This is the third of a series by Patrick Brown on the upcoming changes to auto insurance in Ontario.
After September 1, 2010, if you are hurt in a car accident and are deemed to suffer a “minor injury”, do not expect to get much help. Although the legislative intent was to simplify the system, reduce extraordinary assessment and administrative expense and reduce the number of smaller claims, this new category of injury may have a significant impact on injuries that may be anything but “minor”.
For those suffering a “minor injury”, your benefits will be dramatically reduced. Instead of $100,000 being available for medical and rehabilitative benefits this will drop to $3,500. What is concerning is that this will include assessment costs. The benefit is almost meaningless. As well housekeeping, care giving, and attendant care benefits will no longer be available.
The wording of “minor injuries” is similar to the Alberta legislation which was brought in 2004. A “minor injury” means a sprain, strain, whiplash associated disorder, contusion, abrasion, laceration or subluxation and any clinically associated sequelae”
The regulation goes on to define
“sprain” means an injury to one or more tendons or ligaments or to one or more of each, including a partial but not a complete tear;
“strain” means an injury to one or more muscles, including a partial but not a complete tear;
“subluxation” means a partial but not a complete dislocation of a joint;
“whiplash associated disorder” means a whiplash injury that,
(a) does not exhibit objective, demonstrable, definable and clinically relevant neurological signs, and
(b) does not exhibit a fracture in or dislocation of the spine ;
A “minor injury” as defined includes partial but not complete tears to ligaments, tendons and muscles. A partial torn ACL would be included in the definition. The Minor Injury Guideline will also provide a guideline for goods and services under this new category. Any amounts paid under the Guideline will be included in the 3,500 cap. FSCO has established the “MIG” Committee which will be looking into establishing the Guidelines. The Committee is similar to the previous PAF committee.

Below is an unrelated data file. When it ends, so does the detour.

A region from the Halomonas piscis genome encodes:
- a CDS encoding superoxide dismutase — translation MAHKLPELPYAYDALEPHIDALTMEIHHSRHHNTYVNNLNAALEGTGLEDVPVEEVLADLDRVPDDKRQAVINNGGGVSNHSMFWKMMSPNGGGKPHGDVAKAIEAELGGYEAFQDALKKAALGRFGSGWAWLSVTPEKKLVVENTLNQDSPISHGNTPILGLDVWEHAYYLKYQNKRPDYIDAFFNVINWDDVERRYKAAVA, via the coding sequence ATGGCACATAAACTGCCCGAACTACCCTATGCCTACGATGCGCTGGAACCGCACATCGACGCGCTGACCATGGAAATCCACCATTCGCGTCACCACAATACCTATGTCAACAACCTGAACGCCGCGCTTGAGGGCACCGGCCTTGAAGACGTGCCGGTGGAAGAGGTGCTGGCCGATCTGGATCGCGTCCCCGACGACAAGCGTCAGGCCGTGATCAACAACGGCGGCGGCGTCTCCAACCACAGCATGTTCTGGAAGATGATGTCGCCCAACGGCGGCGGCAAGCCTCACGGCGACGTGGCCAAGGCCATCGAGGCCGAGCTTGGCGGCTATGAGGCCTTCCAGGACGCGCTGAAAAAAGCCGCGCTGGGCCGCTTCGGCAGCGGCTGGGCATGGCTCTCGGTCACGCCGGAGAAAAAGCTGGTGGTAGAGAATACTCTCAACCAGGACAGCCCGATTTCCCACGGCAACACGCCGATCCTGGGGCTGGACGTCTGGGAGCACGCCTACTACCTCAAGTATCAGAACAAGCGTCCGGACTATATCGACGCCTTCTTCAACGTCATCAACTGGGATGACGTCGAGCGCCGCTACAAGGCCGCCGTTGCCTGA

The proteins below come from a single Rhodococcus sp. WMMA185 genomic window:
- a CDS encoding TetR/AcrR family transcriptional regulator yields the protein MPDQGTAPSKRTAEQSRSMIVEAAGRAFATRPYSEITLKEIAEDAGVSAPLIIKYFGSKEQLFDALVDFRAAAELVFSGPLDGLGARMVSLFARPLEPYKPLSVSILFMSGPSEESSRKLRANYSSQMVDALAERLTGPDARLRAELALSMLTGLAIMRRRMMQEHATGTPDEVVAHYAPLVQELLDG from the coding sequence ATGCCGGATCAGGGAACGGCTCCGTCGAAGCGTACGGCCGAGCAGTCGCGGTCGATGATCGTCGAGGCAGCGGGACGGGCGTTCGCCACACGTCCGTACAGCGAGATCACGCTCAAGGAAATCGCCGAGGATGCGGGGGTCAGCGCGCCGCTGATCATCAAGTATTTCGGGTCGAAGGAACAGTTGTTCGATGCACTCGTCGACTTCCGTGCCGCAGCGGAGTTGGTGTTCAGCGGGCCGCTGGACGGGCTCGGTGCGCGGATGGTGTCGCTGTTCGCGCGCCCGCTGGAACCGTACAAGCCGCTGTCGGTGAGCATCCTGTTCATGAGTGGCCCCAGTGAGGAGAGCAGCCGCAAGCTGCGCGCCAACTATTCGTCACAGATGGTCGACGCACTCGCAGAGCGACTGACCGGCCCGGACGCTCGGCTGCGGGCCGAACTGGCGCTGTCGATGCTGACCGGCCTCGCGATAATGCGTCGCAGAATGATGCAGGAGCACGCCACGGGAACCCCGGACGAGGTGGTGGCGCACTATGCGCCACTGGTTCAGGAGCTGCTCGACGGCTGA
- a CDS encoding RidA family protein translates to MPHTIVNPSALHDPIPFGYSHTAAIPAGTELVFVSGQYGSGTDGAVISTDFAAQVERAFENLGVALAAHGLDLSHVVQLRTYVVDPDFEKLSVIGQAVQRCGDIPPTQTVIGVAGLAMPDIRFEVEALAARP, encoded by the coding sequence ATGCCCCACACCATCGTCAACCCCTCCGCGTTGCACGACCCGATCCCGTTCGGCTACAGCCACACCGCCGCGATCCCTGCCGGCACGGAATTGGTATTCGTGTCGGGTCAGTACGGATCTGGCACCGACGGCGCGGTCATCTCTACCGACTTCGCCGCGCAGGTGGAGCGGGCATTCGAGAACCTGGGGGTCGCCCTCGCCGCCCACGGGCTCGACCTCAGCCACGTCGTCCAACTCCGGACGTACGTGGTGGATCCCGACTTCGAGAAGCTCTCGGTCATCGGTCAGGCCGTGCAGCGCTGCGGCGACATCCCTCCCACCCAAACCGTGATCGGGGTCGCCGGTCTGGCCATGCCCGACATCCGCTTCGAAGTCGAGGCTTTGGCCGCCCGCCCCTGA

What is or is not a minor injury under these definitions will be seen. For those seeking to avoid clients falling into this restrictive category, consideration must be given to Section 18(2) which deals with those persons who have pre existing medical conditions. The Section states:
(2) Despite subsection (1), the $3,500 limit in that subsection does not apply to an insured person if his or her health practitioner determines and provides compelling evidence that the insured person has a pre-existing medical condition that will prevent the insured person from achieving maximal recovery from the minor injury if the insured person is subject to the $3,500 limit or is limited to the goods and services authorized under the Minor Injury Guideline
As noted above, the regulation requires “compelling evidence” from the persons own health practitioner. The definition of “health practitioner” includes physicians, OTs, physiotherapists, registered nurses and chiropractors. It is the health practitioner who “determines” the issue. Subject to what is to be considered “compelling evidence”; the determination will not be subject to dispute.